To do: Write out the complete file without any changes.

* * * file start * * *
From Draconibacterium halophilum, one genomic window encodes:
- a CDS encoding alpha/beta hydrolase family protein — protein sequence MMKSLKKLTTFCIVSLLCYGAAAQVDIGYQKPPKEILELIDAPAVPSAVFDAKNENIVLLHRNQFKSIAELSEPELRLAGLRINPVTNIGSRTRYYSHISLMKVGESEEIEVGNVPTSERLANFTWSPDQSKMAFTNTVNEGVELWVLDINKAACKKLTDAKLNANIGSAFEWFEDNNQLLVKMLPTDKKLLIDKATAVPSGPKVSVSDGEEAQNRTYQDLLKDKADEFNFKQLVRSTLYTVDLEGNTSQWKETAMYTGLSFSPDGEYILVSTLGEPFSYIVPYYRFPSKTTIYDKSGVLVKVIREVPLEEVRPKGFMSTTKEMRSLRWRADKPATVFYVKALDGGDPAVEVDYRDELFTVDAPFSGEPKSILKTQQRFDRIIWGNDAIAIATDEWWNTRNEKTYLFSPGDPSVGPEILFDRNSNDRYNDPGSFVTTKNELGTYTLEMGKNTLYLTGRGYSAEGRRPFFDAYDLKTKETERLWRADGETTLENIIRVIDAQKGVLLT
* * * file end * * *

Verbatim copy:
From Draconibacterium halophilum, one genomic window encodes:
- a CDS encoding alpha/beta hydrolase family protein — protein sequence MMKSLKKLTTFCIVSLLCYGAAAQVDIGYQKPPKEILELIDAPAVPSAVFDAKNENIVLLHRNQFKSIAELSEPELRLAGLRINPVTNIGSRTRYYSHISLMKVGESEEIEVGNVPTSERLANFTWSPDQSKMAFTNTVNEGVELWVLDINKAACKKLTDAKLNANIGSAFEWFEDNNQLLVKMLPTDKKLLIDKATAVPSGPKVSVSDGEEAQNRTYQDLLKDKADEFNFKQLVRSTLYTVDLEGNTSQWKETAMYTGLSFSPDGEYILVSTLGEPFSYIVPYYRFPSKTTIYDKSGVLVKVIREVPLEEVRPKGFMSTTKEMRSLRWRADKPATVFYVKALDGGDPAVEVDYRDELFTVDAPFSGEPKSILKTQQRFDRIIWGNDAIAIATDEWWNTRNEKTYLFSPGDPSVGPEILFDRNSNDRYNDPGSFVTTKNELGTYTLEMGKNTLYLTGRGYSAEGRRPFFDAYDLKTKETERLWRADGETTLENIIRVIDAQKGVLLT